Transfer pricing—the selling of the assets at below market prices—is not always illegal. But it is when government officials receive kickbacks. And the temptation is high. While making foreign entities rich from the natural resources of impoverished nations, transfer pricing also “encourage(s) corruption, by allowing corrupt public officials to siphon money away from public coffers and into secret offshore bank accounts,” in the words of a May 2013 report by the non-profit Washington think-tank Global Financial Integrity (GFI). Researchers estimated these outflows cost Sub-Saharan Africa $1.2 to $1.4 trillion dollars since 1980—equivalent to 5.7 percent of the continent’s GDP.
Journalists interested in following the path forged by Kavanagh, Burgis and local African journalists such as members of the African Network of Centers for Investigative Reporting ANCIR, have more tools to do so than ever before. Below, we offer some resources to help you get started.
GLOBAL RESEARCH REPORTS:
PRIMARY SOURCE DOCUMENTS:
Journalists who are able to identify specific companies and government officials that seem to be involved in shady dealings, may be able to follow the money into the nebulous world of offshore banking for what may be the first time. That’s thanks to the International Consortium of Investigative Journalists’ treasure trove of leaked data from tax havens as small as the British Virgin Islands and as large as New Jersey. The Offshore Leaks Database is public, free and accessible at the ICIJ’s website.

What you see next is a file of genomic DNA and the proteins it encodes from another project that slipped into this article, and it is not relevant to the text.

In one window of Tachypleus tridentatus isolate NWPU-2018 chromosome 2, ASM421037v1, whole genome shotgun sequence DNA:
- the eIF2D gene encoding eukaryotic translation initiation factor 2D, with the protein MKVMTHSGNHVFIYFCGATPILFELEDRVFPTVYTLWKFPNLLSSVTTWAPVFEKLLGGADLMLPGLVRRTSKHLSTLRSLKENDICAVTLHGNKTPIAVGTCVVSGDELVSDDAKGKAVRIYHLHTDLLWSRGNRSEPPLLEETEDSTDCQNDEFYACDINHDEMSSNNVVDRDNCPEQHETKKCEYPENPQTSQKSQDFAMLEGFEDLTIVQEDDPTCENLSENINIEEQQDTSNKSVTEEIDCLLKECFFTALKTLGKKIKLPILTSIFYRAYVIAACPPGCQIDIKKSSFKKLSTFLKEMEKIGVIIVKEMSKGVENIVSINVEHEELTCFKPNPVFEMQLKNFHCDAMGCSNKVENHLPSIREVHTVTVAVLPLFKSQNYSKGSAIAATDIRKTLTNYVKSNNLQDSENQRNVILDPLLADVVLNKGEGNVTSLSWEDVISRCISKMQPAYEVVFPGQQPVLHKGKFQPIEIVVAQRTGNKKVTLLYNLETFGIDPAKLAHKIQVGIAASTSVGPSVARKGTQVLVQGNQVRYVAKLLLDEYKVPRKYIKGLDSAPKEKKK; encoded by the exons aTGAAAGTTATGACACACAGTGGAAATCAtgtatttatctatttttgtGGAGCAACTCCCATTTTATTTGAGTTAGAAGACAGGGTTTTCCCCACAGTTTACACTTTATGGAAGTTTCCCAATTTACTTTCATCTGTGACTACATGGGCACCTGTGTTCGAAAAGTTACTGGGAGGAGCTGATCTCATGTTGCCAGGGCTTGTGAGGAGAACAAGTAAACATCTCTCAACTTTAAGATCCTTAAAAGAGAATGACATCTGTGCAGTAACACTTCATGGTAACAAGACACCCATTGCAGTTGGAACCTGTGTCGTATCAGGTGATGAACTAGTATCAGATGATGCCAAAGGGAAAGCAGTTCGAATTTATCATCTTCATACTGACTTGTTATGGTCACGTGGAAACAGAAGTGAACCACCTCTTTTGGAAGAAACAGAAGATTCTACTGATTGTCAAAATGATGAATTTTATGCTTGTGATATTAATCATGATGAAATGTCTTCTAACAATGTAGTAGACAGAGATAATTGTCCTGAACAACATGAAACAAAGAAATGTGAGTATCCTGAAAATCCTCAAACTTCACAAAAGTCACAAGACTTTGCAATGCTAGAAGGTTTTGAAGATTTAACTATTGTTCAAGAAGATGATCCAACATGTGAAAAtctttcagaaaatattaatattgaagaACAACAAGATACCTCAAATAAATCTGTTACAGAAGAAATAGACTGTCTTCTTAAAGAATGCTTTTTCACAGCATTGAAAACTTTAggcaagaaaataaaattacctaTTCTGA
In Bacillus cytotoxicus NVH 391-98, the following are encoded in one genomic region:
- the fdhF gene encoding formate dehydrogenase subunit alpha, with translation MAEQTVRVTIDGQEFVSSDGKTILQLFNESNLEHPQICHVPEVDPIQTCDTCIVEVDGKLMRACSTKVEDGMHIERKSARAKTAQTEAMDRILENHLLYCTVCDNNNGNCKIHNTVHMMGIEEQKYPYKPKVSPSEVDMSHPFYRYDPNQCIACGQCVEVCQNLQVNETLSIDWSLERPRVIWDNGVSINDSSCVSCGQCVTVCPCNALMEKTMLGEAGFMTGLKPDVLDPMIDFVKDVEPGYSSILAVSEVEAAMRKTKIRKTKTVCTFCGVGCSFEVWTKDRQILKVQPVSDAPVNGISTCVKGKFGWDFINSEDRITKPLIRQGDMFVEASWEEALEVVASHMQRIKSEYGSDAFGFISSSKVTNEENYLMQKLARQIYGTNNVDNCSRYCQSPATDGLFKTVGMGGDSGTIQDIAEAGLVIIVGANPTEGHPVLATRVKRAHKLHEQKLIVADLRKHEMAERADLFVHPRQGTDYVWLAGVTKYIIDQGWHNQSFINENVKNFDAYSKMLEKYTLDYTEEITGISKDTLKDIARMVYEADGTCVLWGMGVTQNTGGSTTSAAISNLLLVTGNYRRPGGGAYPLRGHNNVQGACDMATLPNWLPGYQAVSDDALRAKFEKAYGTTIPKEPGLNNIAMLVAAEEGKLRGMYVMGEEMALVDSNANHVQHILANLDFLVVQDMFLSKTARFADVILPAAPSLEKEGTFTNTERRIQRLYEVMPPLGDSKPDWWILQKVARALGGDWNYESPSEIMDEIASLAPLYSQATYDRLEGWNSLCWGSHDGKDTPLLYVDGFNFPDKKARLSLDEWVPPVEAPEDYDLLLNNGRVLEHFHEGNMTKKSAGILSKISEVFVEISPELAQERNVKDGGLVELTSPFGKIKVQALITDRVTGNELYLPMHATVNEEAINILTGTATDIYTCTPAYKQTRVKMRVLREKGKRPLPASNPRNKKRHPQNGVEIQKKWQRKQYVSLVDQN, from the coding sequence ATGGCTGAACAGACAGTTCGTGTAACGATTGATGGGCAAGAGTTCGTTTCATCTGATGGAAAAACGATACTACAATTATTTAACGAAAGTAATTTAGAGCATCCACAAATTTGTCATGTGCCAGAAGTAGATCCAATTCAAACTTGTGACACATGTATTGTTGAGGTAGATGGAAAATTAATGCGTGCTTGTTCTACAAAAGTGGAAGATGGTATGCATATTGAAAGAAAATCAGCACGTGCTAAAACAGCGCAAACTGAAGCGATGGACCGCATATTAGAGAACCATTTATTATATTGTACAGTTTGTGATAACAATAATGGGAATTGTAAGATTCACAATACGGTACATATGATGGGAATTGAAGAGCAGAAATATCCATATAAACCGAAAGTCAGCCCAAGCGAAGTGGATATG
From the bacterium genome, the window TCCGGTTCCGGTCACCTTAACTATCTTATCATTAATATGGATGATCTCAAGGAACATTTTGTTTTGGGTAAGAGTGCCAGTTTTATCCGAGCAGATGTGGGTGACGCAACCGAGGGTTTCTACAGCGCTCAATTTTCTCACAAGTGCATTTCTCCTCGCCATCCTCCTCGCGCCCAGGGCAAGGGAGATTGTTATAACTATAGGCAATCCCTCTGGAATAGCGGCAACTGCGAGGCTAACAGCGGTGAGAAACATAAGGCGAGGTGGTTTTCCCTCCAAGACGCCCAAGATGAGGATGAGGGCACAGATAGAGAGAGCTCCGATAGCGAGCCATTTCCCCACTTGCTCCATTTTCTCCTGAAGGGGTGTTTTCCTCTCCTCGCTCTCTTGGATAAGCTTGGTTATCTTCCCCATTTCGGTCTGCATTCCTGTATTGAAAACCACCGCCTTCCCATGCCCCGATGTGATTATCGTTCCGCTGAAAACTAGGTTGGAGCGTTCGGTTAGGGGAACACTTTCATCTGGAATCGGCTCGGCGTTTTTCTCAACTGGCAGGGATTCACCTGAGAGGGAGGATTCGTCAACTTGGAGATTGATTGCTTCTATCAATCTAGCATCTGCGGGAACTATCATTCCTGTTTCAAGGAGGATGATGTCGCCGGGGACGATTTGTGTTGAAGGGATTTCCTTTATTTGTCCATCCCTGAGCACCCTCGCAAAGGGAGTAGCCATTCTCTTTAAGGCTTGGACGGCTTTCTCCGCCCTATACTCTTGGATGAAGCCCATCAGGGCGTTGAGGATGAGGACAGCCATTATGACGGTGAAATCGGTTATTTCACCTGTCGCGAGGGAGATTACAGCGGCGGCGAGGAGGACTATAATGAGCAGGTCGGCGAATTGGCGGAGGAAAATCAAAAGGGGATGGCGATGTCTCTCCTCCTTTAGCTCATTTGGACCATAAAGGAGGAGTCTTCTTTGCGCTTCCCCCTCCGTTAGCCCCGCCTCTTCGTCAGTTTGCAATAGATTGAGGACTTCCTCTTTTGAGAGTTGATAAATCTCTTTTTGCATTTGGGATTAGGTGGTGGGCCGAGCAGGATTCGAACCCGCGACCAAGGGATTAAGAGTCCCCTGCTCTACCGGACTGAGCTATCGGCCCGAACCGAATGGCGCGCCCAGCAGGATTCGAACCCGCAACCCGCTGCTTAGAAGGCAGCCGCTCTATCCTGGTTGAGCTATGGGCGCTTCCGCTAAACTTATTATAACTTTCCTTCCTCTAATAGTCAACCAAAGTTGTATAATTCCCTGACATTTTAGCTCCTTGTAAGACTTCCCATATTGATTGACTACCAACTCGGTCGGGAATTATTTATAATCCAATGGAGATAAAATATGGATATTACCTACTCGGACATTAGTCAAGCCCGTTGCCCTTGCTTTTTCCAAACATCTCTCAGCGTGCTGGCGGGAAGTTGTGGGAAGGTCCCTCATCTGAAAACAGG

Of course, it’s hard to beat old-fashioned reporting on the ground. A few years ago in Congo I phoned a former government official to ask about a Chinese mining deal I was investigating for my eBook, China’s Congo Plan. I had barely introduced myself when the official cut me off: “Is this about COMIDE?” I didn’t know what COMIDE was, but I soon learned it to be a secret lowball sale by Congolese officials of Congo’s stake in a mining venture called Comide SPRL that was likely worth millions of dollars—a prime example of transfer pricing. By poking around Congo’s notoriously secretive mining industry, calling people in person, I came across a scandal I hadn’t even heard about.
Burgis, Kavannagh and other business journalists based in Africa have demonstrated that in an age of internet archives, whistleblowers, public disclosures and affordable travel, to expose the foreign and multinational corporations that trick Africans out of their resources is imminently doable.
Jacob Kushner is a freelance journalist currently reporting on foreign aid, human rights, extractives in developing nations, and Chinese and other foreign investment in Africa. The latter two were the subjects of his recent eBook, China’s Congo Plan, available for you computer or mobile device from Amazon ($1.99) and Apple ($2.99, with full multimedia).
This entry was posted on Thursday, October 1st, 2015 at 3:05 pm. It is filed under On the Beat and tagged with Bloomberg, Offshore Leaks Database, Robert Mugabe, The Looting Machine, Tom Burgis, transfer pricing. You can follow any responses to this entry through the RSS 2.0 feed.